However, when the movie was first released on home video a year later - on VHS and on Laserdisc - the "When Love Is Gone" scene was added back in! Years later when it debuted on DVD, "When Love Is Gone" continued to appear in the newest release. The only difference was that while the Laserdisc presented the film in its full widescreen glory, the VHS and DVD versions presented it in (that really awful, icky, waste of space) Pan & Scan (or Fullscreen) format. So for years, fans of the film grew up enjoying The Muppet Christmas Carol with "When Love Is Gone" in the movie, just as the director intended, without realizing they were watching essentially the extended Director's Cut of the film, not the actual, original theatrical cut.
But apparently, the same will not be the case when it debuts on Blu-ray this week.
The official discussion thread for The Muppet Christmas Carol on Blu-ray.com's forum board is filled with posts from fans who are livid that the upcoming Blu-ray release will feature just the original theatrical cut, with no inclusion whatsoever of the "When Love Is Gone" scene on the Blu-ray, not even as a deleted scene. And many of those upset fans have gone so far as to post email addresses and snail mail addresses of those to contact at Disney and let know their disappointment about the omission of the scene, even tho' Disney is technically accurate when it claims to be releasing the original theatrical cut.
Now, Disney and Muppet fan that I am, I don't actually own a copy on DVD. I passed on getting any of the DVD releases because I saw that "Fullscreen" notice on the back of both titles, and I am just not a fan of the Pan & Scan format. But I have seen the film several times over the years and even own a rare original CD copy of the soundtrack. And I was looking forward to finally owning it on Blu-ray. But I'll be honest, with all the brimstone and fire being spewed at Disney from rabid, admittedly uber-geeky, diehard fans online, I've pushed the pause button on buying it right away. I wondered, "Would I prefer the extended cut on Blu-ray or would I be fine with the theatrical cut on it (for now)?"
And of course, I couldn't think it through without watching the "missing" scene in question. So here it is.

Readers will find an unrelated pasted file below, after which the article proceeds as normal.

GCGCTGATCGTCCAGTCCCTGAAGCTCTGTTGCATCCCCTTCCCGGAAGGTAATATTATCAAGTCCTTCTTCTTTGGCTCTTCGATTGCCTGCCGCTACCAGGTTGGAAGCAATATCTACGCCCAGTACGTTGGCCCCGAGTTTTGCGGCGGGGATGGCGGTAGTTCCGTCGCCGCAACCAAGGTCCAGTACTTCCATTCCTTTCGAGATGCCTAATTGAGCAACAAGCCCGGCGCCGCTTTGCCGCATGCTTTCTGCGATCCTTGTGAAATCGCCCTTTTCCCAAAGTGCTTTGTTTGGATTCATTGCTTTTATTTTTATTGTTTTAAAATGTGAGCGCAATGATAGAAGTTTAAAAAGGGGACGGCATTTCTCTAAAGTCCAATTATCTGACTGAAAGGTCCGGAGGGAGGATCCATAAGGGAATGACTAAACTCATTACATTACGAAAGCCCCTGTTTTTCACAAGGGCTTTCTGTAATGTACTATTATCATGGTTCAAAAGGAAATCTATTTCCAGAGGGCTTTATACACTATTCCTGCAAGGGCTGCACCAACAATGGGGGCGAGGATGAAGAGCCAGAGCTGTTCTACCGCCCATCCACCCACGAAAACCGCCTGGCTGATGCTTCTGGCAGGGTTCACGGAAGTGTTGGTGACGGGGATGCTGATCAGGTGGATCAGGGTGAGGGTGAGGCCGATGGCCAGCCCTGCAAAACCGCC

So if everything I've read so far is true, this scene will be missing when you buy the Blu-ray Disc this Tuesday. Instead, those watching the original theatrical cut will apparently reach a jarring transition as that scene is edited out, perhaps someplace after the dialogue scene between young Ebenezer and Belle outdoors at the park. But again, it is the version that Disney first released when it went out to theatres.
Like I said, I have the soundtrack, so I'm very familiar with that song, having played it more times than I've actually watched the movie. And being the collector-type guy that I am, it probably goes without saying that I'd prefer to have the scene included, as a deleted scene at the very least. At this point, I haven't yet found a review of the new release online to offer anymore insight. But rest assured I'll be looking forward to reading those reviews. And maybe you will too.
Or not! :)
P.S. - While doing research for this blog, I came across a great video explaining the difference between Widescreen and Pan & Scan or Fullscreen format. I linked to it up above, but I felt it was too good a video not to force feed to you. Even as we adopt the widescreen format flatscreen TVs, I still read about folks annoyed by the black bars on the top and bottom or sides of movies they watch on DVD or Blu-ray. Here's why that happens, and why I absolutely love widescreen and understand and accept the black bars thing. Learn and enjoy!
All About Me
A fan of Star Trek, Star Wars, Harry Potter, Batman, comic books, Blu-rays, Disney, soundtracks, taking pictures, theatre and...Barry Manilow!